Sage is a software house principally supplying accounting and payroll software and the enterprise resource planning software that links it to the other business functions. Increasingly it serves those functions, such as sales, as well. Over 800,000 small and medium-sized businesses in the UK use Sage software, and many more globally.

It's a not-so-hidden champion, dominating the UK market – but profitable markets attract competition and rivals have taken advantage of the industry shift to cloud computing to position themselves as cheaper or more modern solutions.

Sage has developed cloud capabilities of its own, and has categorised its products to decide whether to invest in them, harvest their cash flows, or dispose of them which, so long as it makes the right decisions, should improve profitability.

A price of 400p puts investors in a difficult position, valuing the company at 15 times earnings, equivalent to an earnings yield of 7%. Normally that's a lot to pay, but Sage is an impressive business, a consistently profitable stalwart targeting modest but probably sustainable sales growth. Those don't generally come cheap.


Like Domino Printing, Victrex is another company that does one thing so well it has developed a global market. Almost all turnover (98%) is earned abroad. It develops new applications for PEEK (a lightweight plastic that can withstand very high temperatures) and similar high-performance materials.

In 2013, for the second year running, turnover and profits were flat, but the impressive thing about Victrex is not just the growth prior to that, but the potential for growth. Its materials can be used wherever performance is critical, from lighter aircraft components that improve fuel efficiency to human spinal implants that encourage bone growth.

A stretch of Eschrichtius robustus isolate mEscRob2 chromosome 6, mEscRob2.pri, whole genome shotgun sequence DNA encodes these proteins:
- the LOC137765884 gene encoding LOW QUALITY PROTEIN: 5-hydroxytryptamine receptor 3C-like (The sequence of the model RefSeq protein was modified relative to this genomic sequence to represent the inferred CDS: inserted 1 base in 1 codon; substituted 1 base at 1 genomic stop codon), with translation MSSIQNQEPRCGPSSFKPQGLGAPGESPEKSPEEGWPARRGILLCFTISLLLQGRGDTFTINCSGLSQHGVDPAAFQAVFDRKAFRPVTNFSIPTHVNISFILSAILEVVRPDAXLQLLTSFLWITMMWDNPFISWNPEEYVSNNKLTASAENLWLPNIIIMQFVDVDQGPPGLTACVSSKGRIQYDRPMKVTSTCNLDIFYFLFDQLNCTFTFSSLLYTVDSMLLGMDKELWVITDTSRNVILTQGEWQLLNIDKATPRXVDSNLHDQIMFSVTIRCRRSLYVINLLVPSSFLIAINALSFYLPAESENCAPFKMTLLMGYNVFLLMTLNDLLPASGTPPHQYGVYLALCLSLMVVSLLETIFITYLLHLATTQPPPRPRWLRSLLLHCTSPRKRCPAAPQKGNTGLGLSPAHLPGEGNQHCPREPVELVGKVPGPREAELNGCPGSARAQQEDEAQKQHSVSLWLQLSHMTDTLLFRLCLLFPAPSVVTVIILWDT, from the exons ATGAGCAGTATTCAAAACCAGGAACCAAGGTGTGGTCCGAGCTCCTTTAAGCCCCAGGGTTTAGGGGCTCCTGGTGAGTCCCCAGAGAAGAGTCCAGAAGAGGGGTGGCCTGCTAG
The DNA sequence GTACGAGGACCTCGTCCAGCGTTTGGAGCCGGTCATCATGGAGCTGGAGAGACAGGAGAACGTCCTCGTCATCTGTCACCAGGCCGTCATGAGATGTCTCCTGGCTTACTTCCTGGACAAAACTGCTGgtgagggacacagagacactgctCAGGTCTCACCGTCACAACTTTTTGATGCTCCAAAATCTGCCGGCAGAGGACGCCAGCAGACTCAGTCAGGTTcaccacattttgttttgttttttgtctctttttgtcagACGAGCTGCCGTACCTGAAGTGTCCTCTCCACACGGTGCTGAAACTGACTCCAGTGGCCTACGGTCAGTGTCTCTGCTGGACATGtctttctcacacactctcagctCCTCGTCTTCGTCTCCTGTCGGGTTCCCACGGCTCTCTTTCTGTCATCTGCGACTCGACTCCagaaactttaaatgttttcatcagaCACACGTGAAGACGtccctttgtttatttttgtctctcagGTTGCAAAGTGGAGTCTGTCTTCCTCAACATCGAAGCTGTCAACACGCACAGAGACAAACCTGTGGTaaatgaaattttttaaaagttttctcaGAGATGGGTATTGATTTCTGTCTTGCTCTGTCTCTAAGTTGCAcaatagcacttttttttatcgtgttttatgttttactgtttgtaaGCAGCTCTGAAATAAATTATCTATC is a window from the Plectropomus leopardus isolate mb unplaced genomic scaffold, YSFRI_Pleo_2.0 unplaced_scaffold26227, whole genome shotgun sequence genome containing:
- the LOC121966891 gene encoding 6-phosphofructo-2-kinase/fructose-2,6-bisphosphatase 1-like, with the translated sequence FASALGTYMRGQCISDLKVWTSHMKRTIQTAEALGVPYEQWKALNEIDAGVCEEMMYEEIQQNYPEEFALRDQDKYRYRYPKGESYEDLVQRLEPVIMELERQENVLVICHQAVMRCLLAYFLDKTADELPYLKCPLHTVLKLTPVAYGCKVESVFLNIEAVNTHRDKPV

To grow, Victrex must sell existing products in new territories and develop new applications, or entirely new materials. This requires high levels of investment; as with Domino, the company describes 2013 as a year of investment. The main risk is that a rival might develop a better or cheaper material for the same applications, so investment is critical to maintaining a competitive advantage. That would be concerning if it cost so much to stay ahead that profitability suffered.

Victrex is highly profitable, which has enabled it to accumulate a net cash balance worth as much as a year's profit. This is the signature of an impressive business. The problem is that everybody seems to believe it. At £18.00, the share price values the £1.5 billion enterprise at 20 times earnings, equivalent to a 5% earnings yield.

This company is not for bargain hunters.

Victrex belongs in the same category as Domino Printing. It's a good company, but the price isn't compelling. Prices change more radically than companies though, which is why I have put these two on the Watchlist, waiting in anticipation of the market valuing them at less than 15 times earnings in a typical year, equivalent to an earnings yield of 7% or more.

This feature was written for our sister website Money Observer

Your Comments

Difficult to understand an article that has two conflicting headlines which I've pasted below. Same thing happened with "Top 10 most complained about banks during 1 January to 30 June 2013" when there were only nine in the list.

Moneywise: Please try harder. It casts doubt over your integrity.

"Four stocks to watch in February"

"Our resident share expert casts his eye over five stocks to keep tabs on in the month ahead."

Re my comment above.
I've just revisited this page to see if they had ALTERED the article. Look at the date of my comment and the date now showing as "updated".
So they have altered the article - but without any acknowledgement to their inability to count when the article was first launched. So moneywise is as tricky as any company involved in money issues.

I remain taking the emails as I find them a source of amusement. Just don't take any article on Moneywise at face value. The majority are riddled with anomalies or they tell you half of a story.